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The Current State of Radiotherapy for Pediatric Brain Tumors: An Overview of Post-Radiotherapy Neurocognitive Decline and Outcomes.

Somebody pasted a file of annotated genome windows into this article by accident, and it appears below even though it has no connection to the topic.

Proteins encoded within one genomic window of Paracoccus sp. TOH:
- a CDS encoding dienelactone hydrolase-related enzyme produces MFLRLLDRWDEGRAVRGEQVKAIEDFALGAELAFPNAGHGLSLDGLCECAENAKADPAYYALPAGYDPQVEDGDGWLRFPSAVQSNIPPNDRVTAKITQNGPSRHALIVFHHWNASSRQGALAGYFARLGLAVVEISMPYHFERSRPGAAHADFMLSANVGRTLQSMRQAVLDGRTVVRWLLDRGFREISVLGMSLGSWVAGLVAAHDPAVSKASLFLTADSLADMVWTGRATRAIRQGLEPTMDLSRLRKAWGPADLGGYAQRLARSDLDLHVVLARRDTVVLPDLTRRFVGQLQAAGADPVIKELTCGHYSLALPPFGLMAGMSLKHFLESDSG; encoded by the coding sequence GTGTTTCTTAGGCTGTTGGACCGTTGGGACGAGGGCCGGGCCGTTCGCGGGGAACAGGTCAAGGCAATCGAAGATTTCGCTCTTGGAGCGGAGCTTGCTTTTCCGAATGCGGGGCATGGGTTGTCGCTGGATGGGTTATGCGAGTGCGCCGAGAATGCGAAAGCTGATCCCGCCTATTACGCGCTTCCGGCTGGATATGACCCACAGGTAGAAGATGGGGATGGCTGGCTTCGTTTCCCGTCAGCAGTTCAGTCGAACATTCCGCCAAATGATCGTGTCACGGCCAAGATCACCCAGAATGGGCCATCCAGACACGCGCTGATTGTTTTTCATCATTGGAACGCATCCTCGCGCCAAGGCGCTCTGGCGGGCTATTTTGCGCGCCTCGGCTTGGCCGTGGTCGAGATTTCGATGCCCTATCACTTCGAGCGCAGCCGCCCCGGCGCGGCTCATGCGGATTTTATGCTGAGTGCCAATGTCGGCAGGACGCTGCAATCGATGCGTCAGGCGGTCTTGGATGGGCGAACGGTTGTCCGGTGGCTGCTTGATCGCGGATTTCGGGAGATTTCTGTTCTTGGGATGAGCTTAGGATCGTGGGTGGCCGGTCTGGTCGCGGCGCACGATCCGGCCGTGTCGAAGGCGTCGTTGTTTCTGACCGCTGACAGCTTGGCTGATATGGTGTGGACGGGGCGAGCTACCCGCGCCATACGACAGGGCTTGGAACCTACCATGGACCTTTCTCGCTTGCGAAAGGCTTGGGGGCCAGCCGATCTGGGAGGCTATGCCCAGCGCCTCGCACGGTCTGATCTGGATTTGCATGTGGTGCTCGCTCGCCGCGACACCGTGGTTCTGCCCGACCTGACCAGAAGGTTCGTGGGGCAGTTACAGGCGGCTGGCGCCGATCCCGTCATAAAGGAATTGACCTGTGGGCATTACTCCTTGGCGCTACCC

Tumors of the central nervous system are the most common solid malignancies diagnosed in children. While common, they are also found to have some of the lowest survival rates of all malignancies. Treatment of childhood brain tumors often consists of operative gross total resection with adjuvant chemotherapy or radiotherapy. The current body of literature is largely inconclusive regarding the overall benefit of adjuvant chemo- or radiotherapy. However, it is known that both are associated with conditions that lower the quality of life in children who undergo those treatments. Chemotherapy is often associated with nausea, emesis, significant fatigue, immunosuppression, and alopecia. While radiotherapy can be effective for achieving local control, it is associated with late effects such as endocrine dysfunction, secondary malignancy, and neurocognitive decline. Advancements in radiotherapy grant both an increase in lifetime survival and an increased lifetime for survivors to contend with these late effects. In this review, the authors examined all the published literature, analyzing the results of clinical trials, case series, and technical notes on patients undergoing radiotherapy for the treatment of tumors of the central nervous system with a focus on neurocognitive decline and survival outcomes.

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